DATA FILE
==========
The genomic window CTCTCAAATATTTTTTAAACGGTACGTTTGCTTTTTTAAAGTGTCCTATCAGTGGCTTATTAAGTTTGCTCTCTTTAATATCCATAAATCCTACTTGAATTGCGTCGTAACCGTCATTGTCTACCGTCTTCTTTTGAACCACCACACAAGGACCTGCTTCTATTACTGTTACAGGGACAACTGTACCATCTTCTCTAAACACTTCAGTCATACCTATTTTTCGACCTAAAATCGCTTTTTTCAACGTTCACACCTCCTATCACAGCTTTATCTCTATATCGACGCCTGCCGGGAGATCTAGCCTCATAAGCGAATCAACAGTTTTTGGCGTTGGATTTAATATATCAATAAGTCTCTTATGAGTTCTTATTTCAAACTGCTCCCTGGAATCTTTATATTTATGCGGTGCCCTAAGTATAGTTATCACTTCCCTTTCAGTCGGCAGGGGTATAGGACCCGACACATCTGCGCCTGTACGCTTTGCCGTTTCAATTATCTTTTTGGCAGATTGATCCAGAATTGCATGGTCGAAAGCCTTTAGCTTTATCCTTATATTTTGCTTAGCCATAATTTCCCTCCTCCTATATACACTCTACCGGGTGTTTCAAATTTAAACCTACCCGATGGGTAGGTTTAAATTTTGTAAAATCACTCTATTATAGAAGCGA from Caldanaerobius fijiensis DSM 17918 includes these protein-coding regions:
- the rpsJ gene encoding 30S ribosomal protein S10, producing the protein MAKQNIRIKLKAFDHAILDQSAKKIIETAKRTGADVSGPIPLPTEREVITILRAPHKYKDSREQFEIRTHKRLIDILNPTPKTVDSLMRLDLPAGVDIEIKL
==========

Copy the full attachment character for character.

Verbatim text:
The genomic window CTCTCAAATATTTTTTAAACGGTACGTTTGCTTTTTTAAAGTGTCCTATCAGTGGCTTATTAAGTTTGCTCTCTTTAATATCCATAAATCCTACTTGAATTGCGTCGTAACCGTCATTGTCTACCGTCTTCTTTTGAACCACCACACAAGGACCTGCTTCTATTACTGTTACAGGGACAACTGTACCATCTTCTCTAAACACTTCAGTCATACCTATTTTTCGACCTAAAATCGCTTTTTTCAACGTTCACACCTCCTATCACAGCTTTATCTCTATATCGACGCCTGCCGGGAGATCTAGCCTCATAAGCGAATCAACAGTTTTTGGCGTTGGATTTAATATATCAATAAGTCTCTTATGAGTTCTTATTTCAAACTGCTCCCTGGAATCTTTATATTTATGCGGTGCCCTAAGTATAGTTATCACTTCCCTTTCAGTCGGCAGGGGTATAGGACCCGACACATCTGCGCCTGTACGCTTTGCCGTTTCAATTATCTTTTTGGCAGATTGATCCAGAATTGCATGGTCGAAAGCCTTTAGCTTTATCCTTATATTTTGCTTAGCCATAATTTCCCTCCTCCTATATACACTCTACCGGGTGTTTCAAATTTAAACCTACCCGATGGGTAGGTTTAAATTTTGTAAAATCACTCTATTATAGAAGCGA from Caldanaerobius fijiensis DSM 17918 includes these protein-coding regions:
- the rpsJ gene encoding 30S ribosomal protein S10, producing the protein MAKQNIRIKLKAFDHAILDQSAKKIIETAKRTGADVSGPIPLPTEREVITILRAPHKYKDSREQFEIRTHKRLIDILNPTPKTVDSLMRLDLPAGVDIEIKL